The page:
It’s when Obama tries to show that he can also be tough that he most fully reveals his limitations. He both insists that Pakistan be governed more democratically and proposes to insert Special Forces into tribal Waziristan, if necessary without the cooperation of Islamabad. Such a move would destabilize a Pakistan rent by ethnic hostilities and already in danger of disintegration. As with Kennedy and the Cuban missile crisis, Obama’s unstable mix of high-blown rhetoric and would-be bellicosity invites our enemies to misjudge us. In the wake of Bush’s naivety about Iraq and about the Islamic world’s supposed yearning for liberty, Obama, who is more at home with grand pronouncements than with facts on the ground, represents a gigantic gamble.
It will be ironic if in the name of post-partisanship we manage, with the contrivance of both Left and Right, to elect Oprah’s candidate, a man with a narrowly partisan record who has never demonstrated a capacity (rhetoric aside) either to lead or to govern. Only Clinton derangement syndrome can explain the alliance of so many otherwise thoughtful people of both parties who speak well of the candidacy of a man with scant knowledge of the world who has never been tested and has never run anything larger than a senatorial office.
Fred may be right. The only way to explain Obama’s popularity is CDS on the left. The MSM seems willing and able to ignore asking some very troublesome questions about Obama’s character and associates in their effort to fawn over the next crowned saint.
Melanie Phillips likens all this to the Princess Diana death and mourning in Britain. An apt comparison:
Watching the cresting of the Obama tidal wave, it seems that the US is having its Princess Diana moment. Hillary Clinton, turning on the tears but only succeeding once again in thus underscoring her own cynical calculation, wails fruitlessly that Obama is all warm fuzzy feeling but no substance.
‘Wait a minute,’ she said, ‘what is the substance here? What, as famously was said years ago, where’s the beef? You know, where is the reality?’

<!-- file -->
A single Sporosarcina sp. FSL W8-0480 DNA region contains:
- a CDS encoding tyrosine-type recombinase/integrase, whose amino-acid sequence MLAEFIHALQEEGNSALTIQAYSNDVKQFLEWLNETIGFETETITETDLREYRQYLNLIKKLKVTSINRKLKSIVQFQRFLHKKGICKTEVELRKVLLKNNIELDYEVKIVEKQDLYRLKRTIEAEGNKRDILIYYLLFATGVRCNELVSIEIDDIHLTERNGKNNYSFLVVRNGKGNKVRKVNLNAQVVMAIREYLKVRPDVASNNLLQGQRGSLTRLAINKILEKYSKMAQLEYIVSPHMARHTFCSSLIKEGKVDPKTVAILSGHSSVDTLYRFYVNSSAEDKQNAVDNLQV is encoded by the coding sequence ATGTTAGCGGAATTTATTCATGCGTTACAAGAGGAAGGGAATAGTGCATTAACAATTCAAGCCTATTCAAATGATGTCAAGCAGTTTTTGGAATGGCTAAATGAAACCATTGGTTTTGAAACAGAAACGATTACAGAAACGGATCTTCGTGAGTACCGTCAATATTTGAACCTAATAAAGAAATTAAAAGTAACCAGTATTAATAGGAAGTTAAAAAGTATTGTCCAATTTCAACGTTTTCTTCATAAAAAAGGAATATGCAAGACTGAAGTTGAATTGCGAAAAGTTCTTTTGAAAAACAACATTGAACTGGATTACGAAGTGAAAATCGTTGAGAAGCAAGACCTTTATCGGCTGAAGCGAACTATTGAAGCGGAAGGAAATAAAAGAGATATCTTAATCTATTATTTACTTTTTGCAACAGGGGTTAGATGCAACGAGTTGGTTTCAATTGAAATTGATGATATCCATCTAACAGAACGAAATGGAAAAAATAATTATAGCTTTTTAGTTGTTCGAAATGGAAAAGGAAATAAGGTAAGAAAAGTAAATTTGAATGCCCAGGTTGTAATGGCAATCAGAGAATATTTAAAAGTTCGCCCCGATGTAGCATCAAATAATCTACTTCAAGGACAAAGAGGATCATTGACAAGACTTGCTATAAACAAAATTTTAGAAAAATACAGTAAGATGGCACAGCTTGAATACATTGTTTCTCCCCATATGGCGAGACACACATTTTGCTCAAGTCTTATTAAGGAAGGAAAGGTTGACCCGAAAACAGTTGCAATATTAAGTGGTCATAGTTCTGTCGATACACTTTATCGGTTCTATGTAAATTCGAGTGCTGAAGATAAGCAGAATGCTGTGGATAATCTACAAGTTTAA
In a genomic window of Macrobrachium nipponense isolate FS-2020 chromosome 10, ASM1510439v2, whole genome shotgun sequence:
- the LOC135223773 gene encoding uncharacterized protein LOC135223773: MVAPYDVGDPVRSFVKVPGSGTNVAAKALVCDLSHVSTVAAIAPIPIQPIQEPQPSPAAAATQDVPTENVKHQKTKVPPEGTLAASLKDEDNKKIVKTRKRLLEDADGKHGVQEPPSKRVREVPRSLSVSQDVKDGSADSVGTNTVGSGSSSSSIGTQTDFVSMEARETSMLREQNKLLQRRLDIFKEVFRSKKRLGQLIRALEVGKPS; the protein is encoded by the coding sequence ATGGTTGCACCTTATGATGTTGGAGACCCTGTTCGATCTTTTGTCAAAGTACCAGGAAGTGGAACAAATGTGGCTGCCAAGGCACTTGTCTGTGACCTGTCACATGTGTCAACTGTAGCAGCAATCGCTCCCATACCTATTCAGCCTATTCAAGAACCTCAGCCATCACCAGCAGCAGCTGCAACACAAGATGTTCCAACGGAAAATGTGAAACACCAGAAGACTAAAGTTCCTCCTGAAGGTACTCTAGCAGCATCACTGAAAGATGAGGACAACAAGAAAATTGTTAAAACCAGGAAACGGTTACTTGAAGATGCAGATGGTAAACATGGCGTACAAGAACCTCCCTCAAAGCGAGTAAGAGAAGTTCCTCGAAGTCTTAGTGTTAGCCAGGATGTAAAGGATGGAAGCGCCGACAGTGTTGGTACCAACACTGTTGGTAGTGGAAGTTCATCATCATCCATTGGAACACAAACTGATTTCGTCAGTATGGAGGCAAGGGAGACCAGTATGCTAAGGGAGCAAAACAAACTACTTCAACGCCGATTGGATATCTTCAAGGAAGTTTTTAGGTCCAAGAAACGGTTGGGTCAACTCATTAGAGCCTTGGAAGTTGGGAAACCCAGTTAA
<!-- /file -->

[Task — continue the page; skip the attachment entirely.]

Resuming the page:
Welcome to Planet Diana. It was only with the death of the People’s Princess that the extent of Britain’s transformation from a country of reason, intelligence, stoicism, self-restraint and responsibility into a land of credulousness, emotional incontinence, sentimentality, irresponsibility and self-obsession became shatteringly apparent. Princess Diana was an icon of the new Britain because she embodied precisely those latter characteristics.
It became clear that politicians could score remarkable short-term success if they too got in touch with their inner trauma and felt everyone else’s pain. Bill Clinton (hideous irony for Hillary) was the first to realise this and made it his political signature. Tony Blair, whose lip periodically quivered with precision timing, had it in spades. David Cameron has it; so too does Obama.
The effect is electric, but short-lived. That is because Dianafication is essentially empty, amoral, untruthful and manipulative; eventually voters see through it and realise they have been played for suckers. But while it lasts — and it creates presidents and prime ministers — reason doesn’t get a look in. Warm fuzzy feelings win hands down because they anaesthetise reality and blank out altogether those difficult issues which require difficult decisions. Obama appears to be on the wrong side of just about every important issue going; indeed, were he to be elected president he would be a danger to the free world. But hey – the guy makes people feel good about themselves; he stands for hope, love, reconciliation, youthfulness and fairies at the bottom of the garden.
It an embarrassment to this country. But hey, he’s The Candy Man: